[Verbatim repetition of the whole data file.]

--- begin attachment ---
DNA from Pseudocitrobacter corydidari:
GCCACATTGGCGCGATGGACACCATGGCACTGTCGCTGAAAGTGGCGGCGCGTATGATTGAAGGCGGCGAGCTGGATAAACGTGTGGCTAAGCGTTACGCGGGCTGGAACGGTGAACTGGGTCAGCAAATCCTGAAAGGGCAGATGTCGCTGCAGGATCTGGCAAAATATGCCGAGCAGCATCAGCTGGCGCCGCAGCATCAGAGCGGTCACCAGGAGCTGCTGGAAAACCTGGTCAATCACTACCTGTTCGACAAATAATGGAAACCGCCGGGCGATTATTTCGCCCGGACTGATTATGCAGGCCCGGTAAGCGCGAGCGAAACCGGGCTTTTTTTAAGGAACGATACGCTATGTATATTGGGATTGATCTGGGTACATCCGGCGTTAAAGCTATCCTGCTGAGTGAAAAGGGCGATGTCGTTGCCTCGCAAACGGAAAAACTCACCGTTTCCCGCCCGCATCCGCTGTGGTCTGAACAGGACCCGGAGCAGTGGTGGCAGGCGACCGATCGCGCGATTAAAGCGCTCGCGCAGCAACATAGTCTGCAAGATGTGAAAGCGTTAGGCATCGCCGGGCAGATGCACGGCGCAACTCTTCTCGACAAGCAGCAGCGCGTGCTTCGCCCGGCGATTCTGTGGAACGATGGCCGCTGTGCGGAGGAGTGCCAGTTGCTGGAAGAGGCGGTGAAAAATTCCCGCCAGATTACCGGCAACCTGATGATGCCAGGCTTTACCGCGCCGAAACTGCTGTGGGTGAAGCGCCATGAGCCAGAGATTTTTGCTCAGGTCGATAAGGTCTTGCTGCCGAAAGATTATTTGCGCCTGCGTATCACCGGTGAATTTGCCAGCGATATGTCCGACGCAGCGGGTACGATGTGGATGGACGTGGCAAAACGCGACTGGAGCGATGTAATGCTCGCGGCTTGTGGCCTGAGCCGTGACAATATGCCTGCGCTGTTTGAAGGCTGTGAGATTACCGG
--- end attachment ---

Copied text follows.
DNA from Pseudocitrobacter corydidari:
GCCACATTGGCGCGATGGACACCATGGCACTGTCGCTGAAAGTGGCGGCGCGTATGATTGAAGGCGGCGAGCTGGATAAACGTGTGGCTAAGCGTTACGCGGGCTGGAACGGTGAACTGGGTCAGCAAATCCTGAAAGGGCAGATGTCGCTGCAGGATCTGGCAAAATATGCCGAGCAGCATCAGCTGGCGCCGCAGCATCAGAGCGGTCACCAGGAGCTGCTGGAAAACCTGGTCAATCACTACCTGTTCGACAAATAATGGAAACCGCCGGGCGATTATTTCGCCCGGACTGATTATGCAGGCCCGGTAAGCGCGAGCGAAACCGGGCTTTTTTTAAGGAACGATACGCTATGTATATTGGGATTGATCTGGGTACATCCGGCGTTAAAGCTATCCTGCTGAGTGAAAAGGGCGATGTCGTTGCCTCGCAAACGGAAAAACTCACCGTTTCCCGCCCGCATCCGCTGTGGTCTGAACAGGACCCGGAGCAGTGGTGGCAGGCGACCGATCGCGCGATTAAAGCGCTCGCGCAGCAACATAGTCTGCAAGATGTGAAAGCGTTAGGCATCGCCGGGCAGATGCACGGCGCAACTCTTCTCGACAAGCAGCAGCGCGTGCTTCGCCCGGCGATTCTGTGGAACGATGGCCGCTGTGCGGAGGAGTGCCAGTTGCTGGAAGAGGCGGTGAAAAATTCCCGCCAGATTACCGGCAACCTGATGATGCCAGGCTTTACCGCGCCGAAACTGCTGTGGGTGAAGCGCCATGAGCCAGAGATTTTTGCTCAGGTCGATAAGGTCTTGCTGCCGAAAGATTATTTGCGCCTGCGTATCACCGGTGAATTTGCCAGCGATATGTCCGACGCAGCGGGTACGATGTGGATGGACGTGGCAAAACGCGACTGGAGCGATGTAATGCTCGCGGCTTGTGGCCTGAGCCGTGACAATATGCCTGCGCTGTTTGAAGGCTGTGAGATTACCGG